Unlike WIC, the Supplemental Nutrition Assistance Program, formerly known as and still informally referred to as “food stamps,” requires a rather lengthy application and many more eligibility requirements. It is not just for the basics, but for groceries in general. Very unlike WIC, you can’t even receive SNAP benefits unless you’re a US citizen or have lived here legally for at least five years. That’s probably because SNAP is much more expensive–a family of three, like mine, can receive about $500 per month. That’s not what we get, but you can imagine that it adds up.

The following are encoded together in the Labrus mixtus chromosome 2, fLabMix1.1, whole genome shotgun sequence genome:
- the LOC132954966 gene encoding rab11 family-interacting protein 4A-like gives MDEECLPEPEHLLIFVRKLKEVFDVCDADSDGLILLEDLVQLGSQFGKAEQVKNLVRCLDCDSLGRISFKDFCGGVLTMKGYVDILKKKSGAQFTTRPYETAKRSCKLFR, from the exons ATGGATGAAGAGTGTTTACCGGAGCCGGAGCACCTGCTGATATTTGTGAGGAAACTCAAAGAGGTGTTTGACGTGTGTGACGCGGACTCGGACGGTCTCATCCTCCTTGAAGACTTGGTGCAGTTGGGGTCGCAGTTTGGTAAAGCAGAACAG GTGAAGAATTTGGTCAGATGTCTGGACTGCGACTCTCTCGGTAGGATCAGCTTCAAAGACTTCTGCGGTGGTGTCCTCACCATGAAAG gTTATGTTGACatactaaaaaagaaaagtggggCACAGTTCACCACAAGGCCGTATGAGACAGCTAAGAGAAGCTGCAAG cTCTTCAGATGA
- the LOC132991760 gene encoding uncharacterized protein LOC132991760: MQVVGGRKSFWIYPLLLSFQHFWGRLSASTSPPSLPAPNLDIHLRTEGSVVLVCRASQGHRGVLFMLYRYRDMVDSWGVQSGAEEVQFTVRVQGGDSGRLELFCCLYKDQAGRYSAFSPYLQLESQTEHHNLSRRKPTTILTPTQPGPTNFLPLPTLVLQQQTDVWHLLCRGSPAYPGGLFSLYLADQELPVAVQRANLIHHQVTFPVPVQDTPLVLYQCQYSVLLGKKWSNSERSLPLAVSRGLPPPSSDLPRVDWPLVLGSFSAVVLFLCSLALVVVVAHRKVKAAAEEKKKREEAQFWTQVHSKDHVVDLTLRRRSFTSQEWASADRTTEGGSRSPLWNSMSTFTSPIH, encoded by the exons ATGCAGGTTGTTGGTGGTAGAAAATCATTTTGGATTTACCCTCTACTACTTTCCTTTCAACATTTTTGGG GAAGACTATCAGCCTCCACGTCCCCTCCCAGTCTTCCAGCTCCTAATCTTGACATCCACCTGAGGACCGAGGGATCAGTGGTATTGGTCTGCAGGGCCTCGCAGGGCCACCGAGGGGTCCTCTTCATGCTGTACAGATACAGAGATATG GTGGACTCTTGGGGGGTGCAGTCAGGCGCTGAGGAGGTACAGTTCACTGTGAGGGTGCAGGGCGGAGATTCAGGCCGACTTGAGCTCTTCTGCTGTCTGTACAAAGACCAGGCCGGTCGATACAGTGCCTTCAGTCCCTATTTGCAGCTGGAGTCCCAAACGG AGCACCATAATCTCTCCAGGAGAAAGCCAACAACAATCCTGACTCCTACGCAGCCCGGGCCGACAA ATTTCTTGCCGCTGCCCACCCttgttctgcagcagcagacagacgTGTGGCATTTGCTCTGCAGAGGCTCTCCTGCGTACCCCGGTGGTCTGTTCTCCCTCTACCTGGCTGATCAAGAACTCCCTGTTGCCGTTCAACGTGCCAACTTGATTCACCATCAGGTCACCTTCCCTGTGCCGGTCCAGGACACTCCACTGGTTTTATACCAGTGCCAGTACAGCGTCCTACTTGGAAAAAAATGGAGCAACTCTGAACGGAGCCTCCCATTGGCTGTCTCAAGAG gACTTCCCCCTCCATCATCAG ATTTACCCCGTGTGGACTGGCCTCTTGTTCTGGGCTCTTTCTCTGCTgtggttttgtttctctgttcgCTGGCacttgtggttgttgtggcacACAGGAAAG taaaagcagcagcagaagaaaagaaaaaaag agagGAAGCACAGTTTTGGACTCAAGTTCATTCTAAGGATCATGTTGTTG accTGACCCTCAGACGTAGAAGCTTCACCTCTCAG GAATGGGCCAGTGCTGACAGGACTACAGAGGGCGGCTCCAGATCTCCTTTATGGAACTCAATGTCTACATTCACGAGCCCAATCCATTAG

You’ll notice that I didn’t mention a dollar amount for WIC. This is the second important difference between WIC and SNAP; WIC benefits include a book of “checks,” or vouchers, for specific foods, to be used at specific stores, while SNAP provides money for food in general, at a variety of stores and even, in some states, restaurants. WIC checks are so complicated to use that my husband and I have never managed, between the two of us, to make it through the checkout process at a grocery store without encountering some sort of problem. Right brand, wrong type of bread–“Yes, you did get the 12 grain bread last time, but that was in December. Now, it’s a new year and we only allow the Whole Wheat from that brand.” If we don’t get everything that’s been printed on the check, or if the store is simply out of stock, then we are out of luck. Nothing organic is allowed. Keep in mind that we are over-educated, native English speakers, and we have a really hard time navigating this process. When my therapist asked me why WIC made me feel angry, infantalized and humiliated, I showed her the booklet explaining which foods we are and are not allowed to get. She made several mistakes trying to understand the first two pages.